Stewardship Sermon #2 New Love and New Mercy, even after… 2 Kings 25:1-21; Lam. 3:19-25; John 3:16

2Kings 25:1-21

Lam. 3:19-25

John 3:16-17

New Love and New Mercy, even after..

new growth
new growth

It seemed so simple: long ago God made a promise to Abraham:

Gen. 12:1-3

Now the LORD said to Abram,

“Go forth from your country,

And from your relatives

And from your father’s house,

To the land which I will show you;

2 And I will make you a great nation,

And I will bless you,

And make your name great;

And so you shall be a blessing;

3 And I will bless those who bless you,

And the one who curses you I will curse.

And in you all the families of the earth will be blessed.”

The promise was renewed to Abraham’s descendants in each new generation: to Isaac, and to Jacob, the father of 12 sons who became the 12 tribes of Israel.

But it was never so simple.  Famine in the land that was promised forced the clan  to migrate out of their land, to Egypt.  Their thanksgiving for that rescue from death by starvation became cries of lament one short generation later, as they were reduced to slavery under Pharaoh; 400 years of slavery.  “How long, O Lord?”

But the God who made that promise to Abraham was able to do something new; God was able to deliver them from the hand of Pharaoh and his mighty army with its shiny chariots.  God called to Moses, from the burning bush, and told him to go to Pharaoh and say, “Thus says the Lord: let my people go.”   That was not so simple either.  But in the end, they did go – as slaves set free; free to go back to the land of promise.

And free to doubt the reliability of the God who had just liberated them; free to forget – quickly – the work of his “mighty hand and outstretched arm” that had defeated the world’s only Superpower.  Free to fear the Canaanites in the promised land – and so, free to wander in the wilderness for 40 years.

But the Lord is a God, merciful and gracious, slow to anger, and abounding in steadfast love and faithfulness, (Ex. 34:6).  A new generation came of age who did believe, and led by Joshua, they took possession of the land promised to Abraham so long ago.

Receiving a portion; an inheritance

This was a moment of triumph that had waited for hundreds of years to be fulfilled since that original promise was made.  Finally, Joshua was able to distribute to each tribe their own portion of that land.  That portion was their gift from God himself.  They were to treasure that portion and never sell it. They were to hand it down the generations; their portion became their inheritance; the lasting witness to God’s steadfast love and mercy, his faithfulness.  The people treasured that inheritance above all; not for its cash value, but because that inheritance was God’s gift.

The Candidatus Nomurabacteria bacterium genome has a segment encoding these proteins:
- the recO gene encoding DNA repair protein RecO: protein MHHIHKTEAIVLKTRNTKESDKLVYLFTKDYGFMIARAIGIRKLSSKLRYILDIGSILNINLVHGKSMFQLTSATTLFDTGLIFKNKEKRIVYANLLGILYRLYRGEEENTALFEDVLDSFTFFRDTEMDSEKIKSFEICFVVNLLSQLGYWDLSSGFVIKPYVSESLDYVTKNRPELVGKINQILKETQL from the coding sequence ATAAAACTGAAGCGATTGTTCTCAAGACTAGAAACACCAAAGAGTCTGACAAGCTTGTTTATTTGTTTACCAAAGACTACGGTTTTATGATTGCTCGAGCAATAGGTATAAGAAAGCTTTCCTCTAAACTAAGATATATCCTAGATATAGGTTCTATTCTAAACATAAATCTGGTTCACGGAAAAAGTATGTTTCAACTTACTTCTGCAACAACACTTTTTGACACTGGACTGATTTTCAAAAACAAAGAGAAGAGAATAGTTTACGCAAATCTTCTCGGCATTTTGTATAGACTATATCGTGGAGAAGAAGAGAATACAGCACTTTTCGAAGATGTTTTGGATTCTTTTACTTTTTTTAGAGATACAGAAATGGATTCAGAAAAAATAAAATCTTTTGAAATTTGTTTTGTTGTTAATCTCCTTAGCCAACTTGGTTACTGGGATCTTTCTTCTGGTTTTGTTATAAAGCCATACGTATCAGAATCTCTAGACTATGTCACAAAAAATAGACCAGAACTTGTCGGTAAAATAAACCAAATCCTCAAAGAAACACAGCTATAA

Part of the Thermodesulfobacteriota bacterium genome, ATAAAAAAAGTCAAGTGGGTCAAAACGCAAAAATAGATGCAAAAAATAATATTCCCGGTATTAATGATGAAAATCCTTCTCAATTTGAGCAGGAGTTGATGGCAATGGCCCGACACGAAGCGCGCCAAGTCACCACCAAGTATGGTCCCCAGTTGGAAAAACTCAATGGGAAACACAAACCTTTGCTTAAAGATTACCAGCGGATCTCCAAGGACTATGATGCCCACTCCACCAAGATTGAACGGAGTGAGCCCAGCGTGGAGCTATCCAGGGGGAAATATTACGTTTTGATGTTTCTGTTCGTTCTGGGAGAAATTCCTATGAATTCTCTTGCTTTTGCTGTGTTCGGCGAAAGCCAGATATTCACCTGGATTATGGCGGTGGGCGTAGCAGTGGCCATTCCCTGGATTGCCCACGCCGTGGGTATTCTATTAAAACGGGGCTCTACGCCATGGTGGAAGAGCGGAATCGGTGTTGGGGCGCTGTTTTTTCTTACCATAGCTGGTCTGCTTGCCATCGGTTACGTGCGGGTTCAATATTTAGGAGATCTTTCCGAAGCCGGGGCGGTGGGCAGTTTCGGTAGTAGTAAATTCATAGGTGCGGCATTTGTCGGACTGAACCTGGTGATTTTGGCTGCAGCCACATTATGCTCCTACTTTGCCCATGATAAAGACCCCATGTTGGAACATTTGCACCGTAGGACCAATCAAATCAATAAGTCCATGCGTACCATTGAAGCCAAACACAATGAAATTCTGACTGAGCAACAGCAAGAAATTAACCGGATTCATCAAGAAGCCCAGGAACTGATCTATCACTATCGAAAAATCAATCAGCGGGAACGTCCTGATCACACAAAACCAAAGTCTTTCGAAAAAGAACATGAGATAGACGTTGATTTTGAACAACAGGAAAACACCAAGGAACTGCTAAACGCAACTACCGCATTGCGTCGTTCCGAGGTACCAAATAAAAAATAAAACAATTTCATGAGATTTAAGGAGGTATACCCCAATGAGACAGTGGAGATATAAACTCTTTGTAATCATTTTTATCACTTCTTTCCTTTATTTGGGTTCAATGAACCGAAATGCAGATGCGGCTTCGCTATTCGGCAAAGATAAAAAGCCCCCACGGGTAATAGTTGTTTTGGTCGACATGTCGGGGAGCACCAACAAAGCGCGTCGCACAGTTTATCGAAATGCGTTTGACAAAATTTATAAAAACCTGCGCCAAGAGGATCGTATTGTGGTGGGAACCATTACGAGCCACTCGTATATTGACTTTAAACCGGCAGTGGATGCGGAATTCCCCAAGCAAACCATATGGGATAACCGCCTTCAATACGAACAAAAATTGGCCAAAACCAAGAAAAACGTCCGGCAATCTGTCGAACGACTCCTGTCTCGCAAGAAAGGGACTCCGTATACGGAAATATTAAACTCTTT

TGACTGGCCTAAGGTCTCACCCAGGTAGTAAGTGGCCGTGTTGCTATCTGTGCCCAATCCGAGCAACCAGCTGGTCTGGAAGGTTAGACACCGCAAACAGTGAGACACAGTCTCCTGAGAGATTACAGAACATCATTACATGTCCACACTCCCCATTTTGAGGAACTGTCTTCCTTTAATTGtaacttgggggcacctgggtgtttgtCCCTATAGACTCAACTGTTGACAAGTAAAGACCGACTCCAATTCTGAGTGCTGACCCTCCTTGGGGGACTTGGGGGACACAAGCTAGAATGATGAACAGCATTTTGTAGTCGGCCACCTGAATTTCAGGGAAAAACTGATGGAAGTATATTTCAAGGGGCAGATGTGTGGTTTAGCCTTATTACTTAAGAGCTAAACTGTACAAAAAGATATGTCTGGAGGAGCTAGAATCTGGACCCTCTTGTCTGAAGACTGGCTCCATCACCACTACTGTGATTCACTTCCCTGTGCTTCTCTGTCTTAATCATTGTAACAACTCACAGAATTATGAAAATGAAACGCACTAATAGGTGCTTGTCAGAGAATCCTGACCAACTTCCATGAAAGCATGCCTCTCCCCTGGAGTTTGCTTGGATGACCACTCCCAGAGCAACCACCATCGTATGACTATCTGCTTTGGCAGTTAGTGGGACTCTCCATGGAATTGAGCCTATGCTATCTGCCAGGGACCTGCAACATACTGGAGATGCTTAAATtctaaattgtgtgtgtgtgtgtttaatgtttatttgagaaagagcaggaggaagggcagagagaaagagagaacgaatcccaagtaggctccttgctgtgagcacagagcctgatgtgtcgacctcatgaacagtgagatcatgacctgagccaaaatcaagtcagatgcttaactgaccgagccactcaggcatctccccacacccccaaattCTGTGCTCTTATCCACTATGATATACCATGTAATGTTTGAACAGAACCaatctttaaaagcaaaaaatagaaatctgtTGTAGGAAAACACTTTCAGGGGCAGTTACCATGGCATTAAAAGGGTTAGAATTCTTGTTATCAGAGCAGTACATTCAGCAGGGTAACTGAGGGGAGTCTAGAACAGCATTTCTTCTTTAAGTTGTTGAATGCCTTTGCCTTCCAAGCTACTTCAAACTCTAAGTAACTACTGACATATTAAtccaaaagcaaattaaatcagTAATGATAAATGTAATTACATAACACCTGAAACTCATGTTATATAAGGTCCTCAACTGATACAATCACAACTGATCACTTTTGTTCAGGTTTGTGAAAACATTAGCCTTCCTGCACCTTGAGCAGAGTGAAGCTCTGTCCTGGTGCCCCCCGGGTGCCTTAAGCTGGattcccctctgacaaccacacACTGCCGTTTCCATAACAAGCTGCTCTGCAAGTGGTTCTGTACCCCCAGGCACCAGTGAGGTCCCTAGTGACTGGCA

That should be the end of the story, but things are not so simple.  In a few short generations that group of tribal families became a monarchy.  As the kingship passed from generation to generation, more often than  not they turned their backs on the Lord and worshiped and served the gods of the pagan nations around them.

The nation broke apart; the Northern kingdom was no match for the mighty Assyrians who conquered them and brutally ended their existence.  The Southern tribe of Judah remained a little while longer, but eventually they succumbed to the onslaught of the Chaldeans from Babylon, or Babylonians as they are also called.  We read the final chapter in that story; the two year siege, the starvation, and finally the capture and brutal treatment of the king, the killing of his heirs to the throne, the snuffing out of the last candle of hope.

Understanding that (and our) story

How do you understand that story?  This is what the majority of the Old Testament is about: the people of God, trying to understand that story; their story.  Where was God in that story?

Our stories meet this story at the point of this question.  Everyone of us has a story to tell of our lives and our family’s life; and like the Israelite’s experience, it is not a simple tale.  There have been complications.

I know some of your stories.  You have told me about some of the things you have experienced that have caused great pain.  Some have told me about war experiences.  Others have lost children; some have lost spouses.  Some had to deal with illness, with divorce, some with times of poverty.  Some have struggled with internal issues – doubt, depression, anxiety, addictions.  No story is simple.  Our question is the same as the Israelites asked at the moment of their greatest calamity: where is God in this?  Why did this happen?  Is there a reason to hope?  What happened to the promise?

The story’s last word

Israel tried to tell her story first as a rather simple one: “If we would have done what was right, we would have continued to enjoy the blessing of our inheritance, our land.  But we often failed to trust God, and hence we brought this destruction upon ourselves: we are under his curse.”   Some of you may feel the same; you may feel that the bad experiences of your life are God’s punishment.

But nothing is so simple.  In fact, as Israel told her story, it became clear that over and over again, after they had been bad, after they had broken faith, failed to trust, after they had experienced some of the consequences of their failure, God never abandoned them.  Punishment was never the last word.  God always came back, without any justification, and offed them new love, new mercy.

3 Requests Granted